The latest monthly poll conducted by research firm Kantar TNS, for business magazine LMD, reveals that 50% of the people say progress is being made to stop corruption.
Respondents back up this claim by stating that officials are being assigned to act to identify corruption and take necessary action, alongside the establishment of the Financial Crimes Investigation Division (FCID) and moves to strengthen institutes working to protect the law.
However, 45% oppose this view, while the rest (5%) are unsure.
The islandwide survey finds that less than four-in-10 respondents believe that wrongdoers are being taken to task speedily. Conversely, as much as 56% of those consulted by the pollsters claim that the process of nabbing the corrupt needs to gather pace.
An overwhelming majority (80%) say that allegedly corrupt officials should be suspended, although 14% disagree with this view and a 6% are ‘unsure.’
Meanwhile, 58% of those surveyed are of the view that the anti-corruption campaign is not impartial. They say that the Government takes decisions based on hierarchy and the individuals concerned.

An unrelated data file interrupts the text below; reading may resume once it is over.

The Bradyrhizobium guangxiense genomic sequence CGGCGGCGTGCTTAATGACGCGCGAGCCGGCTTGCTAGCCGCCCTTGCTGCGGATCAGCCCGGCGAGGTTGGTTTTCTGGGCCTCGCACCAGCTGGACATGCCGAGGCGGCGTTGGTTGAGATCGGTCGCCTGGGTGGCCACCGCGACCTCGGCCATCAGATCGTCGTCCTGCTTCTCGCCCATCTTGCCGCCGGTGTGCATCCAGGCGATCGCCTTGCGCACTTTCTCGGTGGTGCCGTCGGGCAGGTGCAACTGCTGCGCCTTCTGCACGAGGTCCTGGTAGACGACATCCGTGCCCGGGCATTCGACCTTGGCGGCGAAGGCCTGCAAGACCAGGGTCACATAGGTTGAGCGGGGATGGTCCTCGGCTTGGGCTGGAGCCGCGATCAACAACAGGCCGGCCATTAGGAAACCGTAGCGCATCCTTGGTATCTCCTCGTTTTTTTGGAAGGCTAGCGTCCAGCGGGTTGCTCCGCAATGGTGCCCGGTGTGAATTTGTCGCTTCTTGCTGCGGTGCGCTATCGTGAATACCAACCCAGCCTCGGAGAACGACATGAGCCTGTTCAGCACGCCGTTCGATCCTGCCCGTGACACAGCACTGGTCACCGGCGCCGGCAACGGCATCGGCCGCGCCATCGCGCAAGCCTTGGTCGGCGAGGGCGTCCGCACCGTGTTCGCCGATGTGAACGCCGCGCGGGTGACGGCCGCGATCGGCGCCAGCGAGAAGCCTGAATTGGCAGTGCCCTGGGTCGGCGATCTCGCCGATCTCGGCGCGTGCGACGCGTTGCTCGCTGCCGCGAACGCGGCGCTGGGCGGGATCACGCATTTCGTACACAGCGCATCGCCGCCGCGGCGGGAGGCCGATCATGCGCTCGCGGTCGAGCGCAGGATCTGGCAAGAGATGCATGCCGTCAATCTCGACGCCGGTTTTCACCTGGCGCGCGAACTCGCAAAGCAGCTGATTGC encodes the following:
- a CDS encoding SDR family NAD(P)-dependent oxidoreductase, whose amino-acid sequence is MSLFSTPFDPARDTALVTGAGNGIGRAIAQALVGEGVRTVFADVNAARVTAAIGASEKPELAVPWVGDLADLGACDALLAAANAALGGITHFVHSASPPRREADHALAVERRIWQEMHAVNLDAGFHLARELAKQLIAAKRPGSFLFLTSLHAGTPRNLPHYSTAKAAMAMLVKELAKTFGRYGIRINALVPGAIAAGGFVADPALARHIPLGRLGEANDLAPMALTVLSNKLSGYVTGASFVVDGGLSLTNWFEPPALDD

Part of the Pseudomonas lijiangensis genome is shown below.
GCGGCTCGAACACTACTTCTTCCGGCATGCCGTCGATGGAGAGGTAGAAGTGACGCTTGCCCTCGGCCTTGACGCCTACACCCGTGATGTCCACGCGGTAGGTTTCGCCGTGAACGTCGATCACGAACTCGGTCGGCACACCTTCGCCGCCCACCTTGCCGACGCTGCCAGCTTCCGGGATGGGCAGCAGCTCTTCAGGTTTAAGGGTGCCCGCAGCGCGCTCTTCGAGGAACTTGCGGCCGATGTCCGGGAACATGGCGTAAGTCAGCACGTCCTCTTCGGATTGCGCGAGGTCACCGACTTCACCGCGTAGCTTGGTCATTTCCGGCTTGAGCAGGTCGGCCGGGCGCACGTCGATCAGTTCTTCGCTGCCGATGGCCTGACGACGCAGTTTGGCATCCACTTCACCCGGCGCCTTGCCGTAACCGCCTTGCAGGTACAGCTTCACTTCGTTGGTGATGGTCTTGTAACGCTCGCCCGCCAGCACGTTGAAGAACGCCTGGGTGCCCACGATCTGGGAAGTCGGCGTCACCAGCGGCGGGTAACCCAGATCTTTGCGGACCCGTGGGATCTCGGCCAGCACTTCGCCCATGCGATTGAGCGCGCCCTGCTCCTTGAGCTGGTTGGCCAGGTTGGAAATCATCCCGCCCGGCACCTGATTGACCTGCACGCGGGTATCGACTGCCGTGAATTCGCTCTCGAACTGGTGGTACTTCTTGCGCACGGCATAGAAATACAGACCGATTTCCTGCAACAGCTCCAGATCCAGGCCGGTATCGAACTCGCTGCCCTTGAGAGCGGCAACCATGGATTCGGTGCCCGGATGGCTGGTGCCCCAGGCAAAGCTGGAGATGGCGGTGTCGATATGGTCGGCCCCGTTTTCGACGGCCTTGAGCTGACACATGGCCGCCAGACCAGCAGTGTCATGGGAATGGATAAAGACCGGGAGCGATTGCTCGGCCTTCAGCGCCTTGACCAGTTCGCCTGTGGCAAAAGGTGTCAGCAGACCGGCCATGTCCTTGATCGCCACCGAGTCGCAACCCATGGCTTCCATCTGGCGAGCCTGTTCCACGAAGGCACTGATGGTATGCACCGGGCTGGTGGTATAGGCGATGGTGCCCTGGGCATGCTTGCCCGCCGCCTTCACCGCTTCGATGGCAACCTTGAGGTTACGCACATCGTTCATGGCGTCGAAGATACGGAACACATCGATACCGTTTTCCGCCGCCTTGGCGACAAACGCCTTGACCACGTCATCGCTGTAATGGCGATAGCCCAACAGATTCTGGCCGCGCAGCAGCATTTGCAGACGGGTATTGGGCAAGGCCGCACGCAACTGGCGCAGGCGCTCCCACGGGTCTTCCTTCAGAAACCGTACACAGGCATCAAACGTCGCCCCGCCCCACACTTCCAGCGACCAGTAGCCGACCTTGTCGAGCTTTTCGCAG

Citizens point out that the must-haves for ensuring a corruption-free society include the appointment of independent watchdogs, ensuring judicial independence, handing more powers to investigators, appointing qualified public officials, minimum standards for politicians and imposing tougher penalties on the guilty.
LMD’s publisher, Media Services, says the February edition of the pioneering business magazine has been released to leading supermarkets and bookstores in Colombo and the outstations.
Its Cover Story features an exclusive interview with JKH’s Krishan Balendra and Gihan Cooray, who deliberate on the state of business and key concerns of the next generation of corporate leaders in Sri Lanka (for the full story, log onto www.LMD.lk).